Dez Bryant

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Dez Bryant finally has a new home: New Orleans

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Dez Bryant finally has a new home: New Orleans

The long wait for Dez Bryant is finally over. He is now a member of the New Orleans Saints, according to multiple media reports. 

After eight seasons in Dallas, Bryant, 30, was released by the Cowboys on April 13. If Bryant had remained on Dallas' roster for this season, he would have responsible for a $16.5 million cap hit. 

The Ravens reportedly offered Bryant a three-year deal but he turned it down because he did not want to sign a multi-year deal. Baltimore quickly pivoted and signed Willie Snead.

In August, Bryant made an appearance on HBO's "Hard Knocks" when he visited with the Cleveland Browns. 

Cleveland reportedly offered Bryant a one-year deal with a base value less than $5 million. Bryant turned it down.

The "Dez Bryant to insert NFL franchise" buzz went silent for the past couple months until this week.

Bryant now joins a 7-1 football team that just handed the Sean McVay led Rams their first loss of the season on Sunday. 

Michael Thomas has been one of the top wide receivers in the NFL this season (2nd in receptions, 4th in receiving yards) but he is the only Saints receiver with more than 12 receptions (RB Alvin Kamara has 51, TE Benjamin Watson has 26).

Last season in Dallas, Bryant finished with 69 receptions for 838 yards and six touchdowns.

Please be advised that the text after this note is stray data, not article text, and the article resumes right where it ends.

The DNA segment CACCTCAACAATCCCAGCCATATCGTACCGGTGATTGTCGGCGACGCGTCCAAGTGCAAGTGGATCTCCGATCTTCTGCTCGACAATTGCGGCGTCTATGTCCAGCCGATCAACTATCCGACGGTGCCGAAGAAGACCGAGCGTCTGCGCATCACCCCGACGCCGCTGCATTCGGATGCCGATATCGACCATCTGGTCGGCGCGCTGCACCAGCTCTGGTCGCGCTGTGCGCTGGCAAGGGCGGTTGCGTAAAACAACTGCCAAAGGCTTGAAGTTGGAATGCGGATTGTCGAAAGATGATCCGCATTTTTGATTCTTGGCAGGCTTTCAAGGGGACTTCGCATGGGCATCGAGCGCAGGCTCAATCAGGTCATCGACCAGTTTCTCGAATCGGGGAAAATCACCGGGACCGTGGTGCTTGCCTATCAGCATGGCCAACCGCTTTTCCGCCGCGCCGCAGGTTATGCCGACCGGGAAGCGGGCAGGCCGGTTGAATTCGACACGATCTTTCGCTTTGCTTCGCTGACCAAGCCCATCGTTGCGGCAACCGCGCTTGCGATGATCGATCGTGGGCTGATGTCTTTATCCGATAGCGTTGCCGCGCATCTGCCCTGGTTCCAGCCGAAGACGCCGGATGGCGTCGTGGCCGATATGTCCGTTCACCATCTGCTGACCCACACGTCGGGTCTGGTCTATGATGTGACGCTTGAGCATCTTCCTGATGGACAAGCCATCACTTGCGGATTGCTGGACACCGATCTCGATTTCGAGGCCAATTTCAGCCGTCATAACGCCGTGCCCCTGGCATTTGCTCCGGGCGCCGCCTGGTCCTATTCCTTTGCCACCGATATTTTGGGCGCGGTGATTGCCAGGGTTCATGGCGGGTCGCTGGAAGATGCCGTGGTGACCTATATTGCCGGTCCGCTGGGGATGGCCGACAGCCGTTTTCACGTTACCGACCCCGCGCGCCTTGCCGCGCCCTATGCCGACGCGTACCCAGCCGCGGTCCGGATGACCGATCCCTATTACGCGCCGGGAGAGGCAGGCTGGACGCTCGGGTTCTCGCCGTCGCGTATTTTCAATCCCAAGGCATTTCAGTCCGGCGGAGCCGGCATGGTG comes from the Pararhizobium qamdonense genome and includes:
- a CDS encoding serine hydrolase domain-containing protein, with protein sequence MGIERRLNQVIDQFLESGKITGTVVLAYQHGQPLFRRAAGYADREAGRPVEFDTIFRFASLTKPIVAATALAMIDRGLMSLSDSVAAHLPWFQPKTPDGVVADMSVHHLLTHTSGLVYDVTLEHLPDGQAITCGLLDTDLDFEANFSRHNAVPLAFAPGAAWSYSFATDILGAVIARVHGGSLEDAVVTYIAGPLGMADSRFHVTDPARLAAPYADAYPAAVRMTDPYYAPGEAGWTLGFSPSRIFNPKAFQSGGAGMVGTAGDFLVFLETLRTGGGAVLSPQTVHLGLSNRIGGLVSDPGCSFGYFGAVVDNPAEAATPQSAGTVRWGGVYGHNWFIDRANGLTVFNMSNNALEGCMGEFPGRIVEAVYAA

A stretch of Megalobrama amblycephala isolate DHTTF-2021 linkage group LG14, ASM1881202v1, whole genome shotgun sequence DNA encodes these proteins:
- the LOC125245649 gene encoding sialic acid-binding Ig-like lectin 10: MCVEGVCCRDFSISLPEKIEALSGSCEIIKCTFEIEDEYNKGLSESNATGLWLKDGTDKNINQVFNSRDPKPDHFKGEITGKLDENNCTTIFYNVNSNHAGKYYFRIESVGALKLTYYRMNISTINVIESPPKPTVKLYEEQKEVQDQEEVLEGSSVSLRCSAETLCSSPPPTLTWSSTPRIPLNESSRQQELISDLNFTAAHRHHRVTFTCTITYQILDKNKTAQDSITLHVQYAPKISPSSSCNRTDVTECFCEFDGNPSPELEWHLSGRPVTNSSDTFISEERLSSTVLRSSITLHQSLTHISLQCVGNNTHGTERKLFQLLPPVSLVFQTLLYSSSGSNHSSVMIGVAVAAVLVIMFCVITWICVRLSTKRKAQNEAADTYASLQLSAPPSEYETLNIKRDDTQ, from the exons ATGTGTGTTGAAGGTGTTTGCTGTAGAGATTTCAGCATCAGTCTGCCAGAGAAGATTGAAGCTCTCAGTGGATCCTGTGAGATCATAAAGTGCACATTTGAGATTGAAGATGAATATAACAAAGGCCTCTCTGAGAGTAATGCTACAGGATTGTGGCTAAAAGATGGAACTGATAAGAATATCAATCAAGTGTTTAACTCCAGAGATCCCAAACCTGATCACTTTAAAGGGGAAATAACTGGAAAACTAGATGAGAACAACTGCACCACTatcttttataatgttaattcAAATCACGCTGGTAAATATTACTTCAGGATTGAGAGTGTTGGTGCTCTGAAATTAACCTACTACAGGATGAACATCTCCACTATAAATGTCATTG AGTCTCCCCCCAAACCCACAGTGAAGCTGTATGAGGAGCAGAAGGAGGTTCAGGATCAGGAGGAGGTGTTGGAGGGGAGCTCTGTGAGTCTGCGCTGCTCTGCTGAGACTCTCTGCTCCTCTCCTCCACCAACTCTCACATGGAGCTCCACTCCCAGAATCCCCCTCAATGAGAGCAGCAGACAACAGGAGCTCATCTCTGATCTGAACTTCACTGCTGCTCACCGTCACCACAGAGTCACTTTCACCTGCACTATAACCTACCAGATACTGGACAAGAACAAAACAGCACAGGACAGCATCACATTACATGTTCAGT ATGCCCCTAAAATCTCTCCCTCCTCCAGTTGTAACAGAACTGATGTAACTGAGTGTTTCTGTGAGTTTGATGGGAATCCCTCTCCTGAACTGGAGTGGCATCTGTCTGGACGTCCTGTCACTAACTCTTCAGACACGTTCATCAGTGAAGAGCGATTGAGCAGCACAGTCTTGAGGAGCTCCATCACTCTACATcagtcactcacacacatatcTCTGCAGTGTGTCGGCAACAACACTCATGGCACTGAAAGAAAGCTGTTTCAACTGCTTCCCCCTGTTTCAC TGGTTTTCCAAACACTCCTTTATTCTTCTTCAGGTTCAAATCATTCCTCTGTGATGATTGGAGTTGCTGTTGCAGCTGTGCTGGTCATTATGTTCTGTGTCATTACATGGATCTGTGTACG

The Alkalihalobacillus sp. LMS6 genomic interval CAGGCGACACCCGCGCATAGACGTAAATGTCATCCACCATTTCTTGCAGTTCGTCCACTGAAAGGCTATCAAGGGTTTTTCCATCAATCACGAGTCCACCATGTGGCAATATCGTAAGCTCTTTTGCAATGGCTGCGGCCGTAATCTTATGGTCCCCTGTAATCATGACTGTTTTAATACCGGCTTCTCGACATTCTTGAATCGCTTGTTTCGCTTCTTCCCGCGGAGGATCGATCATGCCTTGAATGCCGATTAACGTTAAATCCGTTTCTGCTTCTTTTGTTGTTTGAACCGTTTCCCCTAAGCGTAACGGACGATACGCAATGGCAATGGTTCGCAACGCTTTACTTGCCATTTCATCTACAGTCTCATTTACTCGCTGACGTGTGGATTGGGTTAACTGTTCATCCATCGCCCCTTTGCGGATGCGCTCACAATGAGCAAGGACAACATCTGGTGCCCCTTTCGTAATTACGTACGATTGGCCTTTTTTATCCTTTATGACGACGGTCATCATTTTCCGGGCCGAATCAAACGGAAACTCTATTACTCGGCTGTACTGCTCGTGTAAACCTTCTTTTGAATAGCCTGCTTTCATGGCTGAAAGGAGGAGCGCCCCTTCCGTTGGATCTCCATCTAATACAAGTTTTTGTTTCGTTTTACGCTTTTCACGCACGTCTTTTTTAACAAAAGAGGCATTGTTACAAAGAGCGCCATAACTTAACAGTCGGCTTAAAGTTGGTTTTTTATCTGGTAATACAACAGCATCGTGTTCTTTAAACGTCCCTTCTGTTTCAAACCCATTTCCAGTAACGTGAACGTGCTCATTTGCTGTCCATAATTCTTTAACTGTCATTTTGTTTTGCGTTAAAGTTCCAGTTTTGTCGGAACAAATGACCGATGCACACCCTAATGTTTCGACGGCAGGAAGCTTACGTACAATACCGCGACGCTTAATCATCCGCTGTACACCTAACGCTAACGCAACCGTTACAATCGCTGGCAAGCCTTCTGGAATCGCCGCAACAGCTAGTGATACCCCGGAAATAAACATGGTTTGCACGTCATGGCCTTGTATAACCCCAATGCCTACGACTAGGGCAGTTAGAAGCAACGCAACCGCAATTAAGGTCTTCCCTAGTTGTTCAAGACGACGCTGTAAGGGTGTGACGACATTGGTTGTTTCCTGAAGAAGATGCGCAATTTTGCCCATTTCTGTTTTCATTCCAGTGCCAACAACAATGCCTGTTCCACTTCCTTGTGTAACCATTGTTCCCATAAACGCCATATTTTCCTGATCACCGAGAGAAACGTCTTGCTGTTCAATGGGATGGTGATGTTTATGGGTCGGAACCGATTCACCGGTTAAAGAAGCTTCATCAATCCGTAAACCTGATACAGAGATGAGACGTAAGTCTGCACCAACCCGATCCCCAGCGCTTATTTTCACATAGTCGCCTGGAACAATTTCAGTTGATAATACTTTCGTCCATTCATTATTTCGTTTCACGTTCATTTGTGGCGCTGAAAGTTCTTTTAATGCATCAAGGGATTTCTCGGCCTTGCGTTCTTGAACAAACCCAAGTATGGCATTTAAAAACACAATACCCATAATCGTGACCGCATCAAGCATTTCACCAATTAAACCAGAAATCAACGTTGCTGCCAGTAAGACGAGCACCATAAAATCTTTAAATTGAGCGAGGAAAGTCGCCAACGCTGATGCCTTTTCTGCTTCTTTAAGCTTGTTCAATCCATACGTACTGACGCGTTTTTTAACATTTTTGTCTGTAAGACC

According to ESPN's Adam Schefter, Bryant got his wish of a one-year deal.

It certainly feels like the Saints are pushing all their chips to the middle of the table to try to give 39-year-old Drew Brees another shot at a Super Bowl.

Regardless of success or failure, Bryant's return to Dallas on Thursday, November 29 should be very entertaining. 

Get your popcorn ready!

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The Redskins chose Brian Quick over Dez Bryant, and the logic makes sense

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The Redskins chose Brian Quick over Dez Bryant, and the logic makes sense

The Redskins brought back veteran wide receiver Brian Quick on Tuesday as the team is beset by injuries at the position.

Rookie Cam Sims got moved to the injured reserve list, and questions remain about the health and status of Maurice Harris and Trey Quinn. Without Quick, the Redskins have just three healthy wide receivers in Josh Doctson, Jamison Crowder and Paul Richardson. 

Plenty of folks noticed that last Sunday, during the Redskins thrashing of Arizona, former Cowboys Pro Bowl WR Dez Bryant tweeted about his interest in playing with Washington. Bryant got released from the Cowboys this summer, and despite some interest and tryouts around the NFL, he remains unsigned. 

So if Dez wanted to play in Burgundy and Gold, and the Redskins had a need at WR, why didn't that pass get completed? Two simple factors.